What is the Deep Web?
Deep Web – In contrast to the Surface Web (indexed sites), this part of the internet that is not indexed by search engines, but does not deal in illegal activities, like the Dark Web. This consists of a variety of databases, documents, reports and other information that is not available to the public. It can also include things like webmail, online banking or subscription-based content like videos, magazines, newspapers or other publications
The terms “deep web” and “dark web” are often used interchangeably — they’re not the same thing, though. The dark web is technically a tiny sliver of the deep web, making up 0.01% of it, but the horror stories you hear about the dark web don’t actually happen on the deep web.
In fact, most of the content on the deep web is quite similar to the content that you can find on Google, which is called the surface web. And we use it every day without even knowing it.
The deep web is just content you can’t find on a search engine, like your personal email account, social media accounts, online banking account, a brand’s gated pages, or a corporation’s private database.
The only difference between the deep web and the surface web is that a thin layer of security stonewalls the public from accessing content on the deep web, whereas anyone can access content on the surface web.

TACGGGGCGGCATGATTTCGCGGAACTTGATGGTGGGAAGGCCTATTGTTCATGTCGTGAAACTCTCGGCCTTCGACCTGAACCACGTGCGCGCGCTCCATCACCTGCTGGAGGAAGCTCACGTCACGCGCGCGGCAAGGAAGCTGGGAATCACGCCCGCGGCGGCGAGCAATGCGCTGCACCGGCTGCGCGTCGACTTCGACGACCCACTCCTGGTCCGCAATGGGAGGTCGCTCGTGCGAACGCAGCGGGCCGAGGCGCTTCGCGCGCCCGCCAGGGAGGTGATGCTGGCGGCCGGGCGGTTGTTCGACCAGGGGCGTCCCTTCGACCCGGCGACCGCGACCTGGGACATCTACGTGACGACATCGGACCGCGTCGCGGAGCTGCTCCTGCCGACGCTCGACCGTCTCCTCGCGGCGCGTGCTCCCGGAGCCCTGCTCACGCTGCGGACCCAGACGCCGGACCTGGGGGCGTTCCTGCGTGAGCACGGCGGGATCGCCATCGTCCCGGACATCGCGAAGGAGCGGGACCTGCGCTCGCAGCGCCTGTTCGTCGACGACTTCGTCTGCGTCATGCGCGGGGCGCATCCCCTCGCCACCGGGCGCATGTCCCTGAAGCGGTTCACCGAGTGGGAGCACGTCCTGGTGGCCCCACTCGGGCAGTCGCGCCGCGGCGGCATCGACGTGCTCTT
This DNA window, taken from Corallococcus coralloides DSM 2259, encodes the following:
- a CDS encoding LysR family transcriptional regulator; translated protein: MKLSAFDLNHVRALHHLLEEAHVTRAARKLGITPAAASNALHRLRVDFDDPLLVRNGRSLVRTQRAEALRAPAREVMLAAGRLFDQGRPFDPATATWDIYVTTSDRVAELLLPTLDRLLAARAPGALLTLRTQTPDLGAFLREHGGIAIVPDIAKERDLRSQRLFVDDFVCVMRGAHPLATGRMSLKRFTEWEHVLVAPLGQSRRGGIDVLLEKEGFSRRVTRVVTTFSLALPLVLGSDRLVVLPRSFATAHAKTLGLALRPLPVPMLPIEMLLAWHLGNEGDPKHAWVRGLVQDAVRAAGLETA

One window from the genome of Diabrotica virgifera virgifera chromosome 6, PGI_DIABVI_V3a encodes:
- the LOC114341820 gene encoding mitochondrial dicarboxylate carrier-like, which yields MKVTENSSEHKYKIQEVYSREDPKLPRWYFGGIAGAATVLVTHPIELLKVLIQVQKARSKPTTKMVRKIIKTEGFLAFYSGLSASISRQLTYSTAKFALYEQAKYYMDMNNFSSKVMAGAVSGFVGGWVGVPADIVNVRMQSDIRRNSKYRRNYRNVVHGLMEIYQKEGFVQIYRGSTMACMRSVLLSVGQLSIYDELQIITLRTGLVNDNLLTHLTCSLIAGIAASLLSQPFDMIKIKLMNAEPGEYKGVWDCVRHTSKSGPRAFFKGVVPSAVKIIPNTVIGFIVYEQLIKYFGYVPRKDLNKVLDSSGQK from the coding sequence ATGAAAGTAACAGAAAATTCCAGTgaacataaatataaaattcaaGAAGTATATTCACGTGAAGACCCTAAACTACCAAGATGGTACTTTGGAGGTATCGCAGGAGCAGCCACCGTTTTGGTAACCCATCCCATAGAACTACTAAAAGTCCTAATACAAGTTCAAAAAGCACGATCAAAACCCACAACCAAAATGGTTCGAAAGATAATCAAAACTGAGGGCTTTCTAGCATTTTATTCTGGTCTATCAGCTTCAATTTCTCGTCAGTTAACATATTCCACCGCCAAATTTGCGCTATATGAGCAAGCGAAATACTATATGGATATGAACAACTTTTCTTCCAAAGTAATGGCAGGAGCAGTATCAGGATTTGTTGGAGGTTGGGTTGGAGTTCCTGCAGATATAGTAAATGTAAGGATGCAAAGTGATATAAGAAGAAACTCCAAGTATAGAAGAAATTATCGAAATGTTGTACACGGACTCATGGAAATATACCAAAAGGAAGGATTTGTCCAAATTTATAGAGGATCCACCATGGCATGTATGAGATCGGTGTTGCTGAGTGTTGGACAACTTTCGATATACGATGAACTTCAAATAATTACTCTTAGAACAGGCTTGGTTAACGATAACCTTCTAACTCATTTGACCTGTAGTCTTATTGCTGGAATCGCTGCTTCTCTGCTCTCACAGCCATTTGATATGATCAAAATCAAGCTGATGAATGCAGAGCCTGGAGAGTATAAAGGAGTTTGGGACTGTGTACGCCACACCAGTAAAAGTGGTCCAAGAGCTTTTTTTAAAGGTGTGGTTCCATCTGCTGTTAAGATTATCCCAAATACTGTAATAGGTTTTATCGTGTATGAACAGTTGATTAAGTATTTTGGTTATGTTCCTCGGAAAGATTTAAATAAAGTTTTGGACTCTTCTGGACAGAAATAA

Over 96% of online content is on the deep web — most of the information we access on the internet requires authentication, like your online banking portal or email account. Imagine if anybody could access these accounts by just Googling your name. Your most personal information would be publicized to the entire world.
Websites don’t index these authentication-protected pages for Google to find for good reason — only certain people should have access to them, not everyone.
The deep web isn’t entirely without fault, though. While the dark web only makes up 0.01% of the deep web, this tiny sliver is arguably its most dangerous part.
You can’t access the dark web through a standard web browser like Google Chrome or Safari — you need to download an encryption software like Tor to do so. Tor anonymizes users’ identity, location, and data transfers, so there tends to be a lot of criminal activity on the dark web. According to a study by two cyber-intelligence threat experts, over half of sites on the dark web offer illegal products or services. And it’s virtually impossible to track any of these criminals or their activities.
But even though it’s nearly impossible for law enforcement to catch these criminals, the dark web’s anonymity is actually beneficial for its ethical users.
Since you can use the dark web to communicate online without leaving a digital footprint, political whistleblowers, activists, and journalists who live in oppressive countries that censor the internet or punish outspoken citizens can leverage the dark web to state their true opinions without revealing their identities.« Back to Glossary Index